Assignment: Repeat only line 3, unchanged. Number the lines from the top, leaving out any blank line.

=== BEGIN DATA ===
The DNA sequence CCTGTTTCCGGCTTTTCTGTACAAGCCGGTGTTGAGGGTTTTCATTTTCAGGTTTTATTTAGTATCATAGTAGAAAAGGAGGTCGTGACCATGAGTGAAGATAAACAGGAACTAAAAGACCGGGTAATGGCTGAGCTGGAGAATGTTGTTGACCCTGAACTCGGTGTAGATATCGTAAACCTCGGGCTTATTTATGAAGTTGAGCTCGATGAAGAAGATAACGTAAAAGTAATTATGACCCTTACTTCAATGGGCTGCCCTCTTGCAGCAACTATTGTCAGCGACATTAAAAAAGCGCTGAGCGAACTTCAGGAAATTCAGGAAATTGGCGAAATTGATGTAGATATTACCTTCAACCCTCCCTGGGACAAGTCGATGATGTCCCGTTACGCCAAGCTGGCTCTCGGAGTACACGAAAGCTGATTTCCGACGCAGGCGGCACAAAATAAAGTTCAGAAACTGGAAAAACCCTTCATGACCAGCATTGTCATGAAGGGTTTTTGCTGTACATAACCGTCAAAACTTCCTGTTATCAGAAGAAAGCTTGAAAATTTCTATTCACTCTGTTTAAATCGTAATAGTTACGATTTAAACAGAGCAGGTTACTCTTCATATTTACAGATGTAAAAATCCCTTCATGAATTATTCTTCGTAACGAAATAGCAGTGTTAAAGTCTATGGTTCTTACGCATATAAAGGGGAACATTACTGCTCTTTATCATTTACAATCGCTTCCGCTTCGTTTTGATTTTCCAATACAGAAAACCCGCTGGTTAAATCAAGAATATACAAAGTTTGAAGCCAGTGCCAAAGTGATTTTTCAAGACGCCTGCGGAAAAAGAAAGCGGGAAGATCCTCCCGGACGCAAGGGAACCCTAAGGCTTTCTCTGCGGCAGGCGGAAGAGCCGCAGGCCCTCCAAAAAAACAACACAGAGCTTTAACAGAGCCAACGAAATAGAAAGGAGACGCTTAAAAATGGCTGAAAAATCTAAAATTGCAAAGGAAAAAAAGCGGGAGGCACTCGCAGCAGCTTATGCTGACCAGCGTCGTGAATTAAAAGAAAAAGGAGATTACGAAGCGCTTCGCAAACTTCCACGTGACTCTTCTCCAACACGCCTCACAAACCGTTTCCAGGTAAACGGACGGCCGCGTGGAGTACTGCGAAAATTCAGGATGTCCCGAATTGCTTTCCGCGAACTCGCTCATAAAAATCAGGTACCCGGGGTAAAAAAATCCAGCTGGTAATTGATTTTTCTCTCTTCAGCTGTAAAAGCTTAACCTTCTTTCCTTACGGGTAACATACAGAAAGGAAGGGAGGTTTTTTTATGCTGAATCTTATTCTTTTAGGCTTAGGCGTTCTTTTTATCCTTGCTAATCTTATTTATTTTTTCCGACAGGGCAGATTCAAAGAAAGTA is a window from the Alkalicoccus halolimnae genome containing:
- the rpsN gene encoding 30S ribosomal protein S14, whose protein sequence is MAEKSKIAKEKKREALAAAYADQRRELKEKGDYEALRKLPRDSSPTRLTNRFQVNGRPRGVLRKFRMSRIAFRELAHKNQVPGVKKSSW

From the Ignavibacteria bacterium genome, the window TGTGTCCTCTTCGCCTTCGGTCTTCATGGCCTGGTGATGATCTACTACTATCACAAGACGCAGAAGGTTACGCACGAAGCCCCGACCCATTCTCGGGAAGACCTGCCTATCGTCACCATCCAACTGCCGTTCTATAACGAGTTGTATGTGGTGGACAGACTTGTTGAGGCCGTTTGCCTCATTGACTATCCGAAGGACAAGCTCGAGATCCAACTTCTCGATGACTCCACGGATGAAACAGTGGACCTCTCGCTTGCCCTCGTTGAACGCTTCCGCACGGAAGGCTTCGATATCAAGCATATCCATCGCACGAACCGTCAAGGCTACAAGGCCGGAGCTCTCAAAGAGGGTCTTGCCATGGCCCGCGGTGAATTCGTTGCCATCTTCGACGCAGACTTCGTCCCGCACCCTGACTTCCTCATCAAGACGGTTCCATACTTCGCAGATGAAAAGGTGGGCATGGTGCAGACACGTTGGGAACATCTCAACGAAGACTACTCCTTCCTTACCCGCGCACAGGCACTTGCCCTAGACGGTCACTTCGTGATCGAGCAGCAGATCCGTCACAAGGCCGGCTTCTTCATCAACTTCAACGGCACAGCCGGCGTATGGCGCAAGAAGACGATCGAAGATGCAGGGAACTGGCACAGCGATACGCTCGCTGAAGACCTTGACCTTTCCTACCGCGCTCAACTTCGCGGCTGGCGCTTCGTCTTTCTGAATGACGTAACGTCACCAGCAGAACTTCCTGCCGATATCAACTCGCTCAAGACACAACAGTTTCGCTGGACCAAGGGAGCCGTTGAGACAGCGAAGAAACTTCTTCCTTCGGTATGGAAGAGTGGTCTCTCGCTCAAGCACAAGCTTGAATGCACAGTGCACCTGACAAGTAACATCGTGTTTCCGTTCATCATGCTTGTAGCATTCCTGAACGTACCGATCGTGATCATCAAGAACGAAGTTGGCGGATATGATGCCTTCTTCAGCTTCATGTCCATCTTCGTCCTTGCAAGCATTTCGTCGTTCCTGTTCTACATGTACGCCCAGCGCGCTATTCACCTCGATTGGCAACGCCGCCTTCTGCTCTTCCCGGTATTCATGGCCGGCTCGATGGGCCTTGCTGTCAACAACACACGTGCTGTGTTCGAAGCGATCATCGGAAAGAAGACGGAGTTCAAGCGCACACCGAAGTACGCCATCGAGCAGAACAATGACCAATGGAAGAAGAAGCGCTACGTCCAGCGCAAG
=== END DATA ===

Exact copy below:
From the Ignavibacteria bacterium genome, the window TGTGTCCTCTTCGCCTTCGGTCTTCATGGCCTGGTGATGATCTACTACTATCACAAGACGCAGAAGGTTACGCACGAAGCCCCGACCCATTCTCGGGAAGACCTGCCTATCGTCACCATCCAACTGCCGTTCTATAACGAGTTGTATGTGGTGGACAGACTTGTTGAGGCCGTTTGCCTCATTGACTATCCGAAGGACAAGCTCGAGATCCAACTTCTCGATGACTCCACGGATGAAACAGTGGACCTCTCGCTTGCCCTCGTTGAACGCTTCCGCACGGAAGGCTTCGATATCAAGCATATCCATCGCACGAACCGTCAAGGCTACAAGGCCGGAGCTCTCAAAGAGGGTCTTGCCATGGCCCGCGGTGAATTCGTTGCCATCTTCGACGCAGACTTCGTCCCGCACCCTGACTTCCTCATCAAGACGGTTCCATACTTCGCAGATGAAAAGGTGGGCATGGTGCAGACACGTTGGGAACATCTCAACGAAGACTACTCCTTCCTTACCCGCGCACAGGCACTTGCCCTAGACGGTCACTTCGTGATCGAGCAGCAGATCCGTCACAAGGCCGGCTTCTTCATCAACTTCAACGGCACAGCCGGCGTATGGCGCAAGAAGACGATCGAAGATGCAGGGAACTGGCACAGCGATACGCTCGCTGAAGACCTTGACCTTTCCTACCGCGCTCAACTTCGCGGCTGGCGCTTCGTCTTTCTGAATGACGTAACGTCACCAGCAGAACTTCCTGCCGATATCAACTCGCTCAAGACACAACAGTTTCGCTGGACCAAGGGAGCCGTTGAGACAGCGAAGAAACTTCTTCCTTCGGTATGGAAGAGTGGTCTCTCGCTCAAGCACAAGCTTGAATGCACAGTGCACCTGACAAGTAACATCGTGTTTCCGTTCATCATGCTTGTAGCATTCCTGAACGTACCGATCGTGATCATCAAGAACGAAGTTGGCGGATATGATGCCTTCTTCAGCTTCATGTCCATCTTCGTCCTTGCAAGCATTTCGTCGTTCCTGTTCTACATGTACGCCCAGCGCGCTATTCACCTCGATTGGCAACGCCGCCTTCTGCTCTTCCCGGTATTCATGGCCGGCTCGATGGGCCTTGCTGTCAACAACACACGTGCTGTGTTCGAAGCGATCATCGGAAAGAAGACGGAGTTCAAGCGCACACCGAAGTACGCCATCGAGCAGAACAATGACCAATGGAAGAAGAAGCGCTACGTCCAGCGCAAG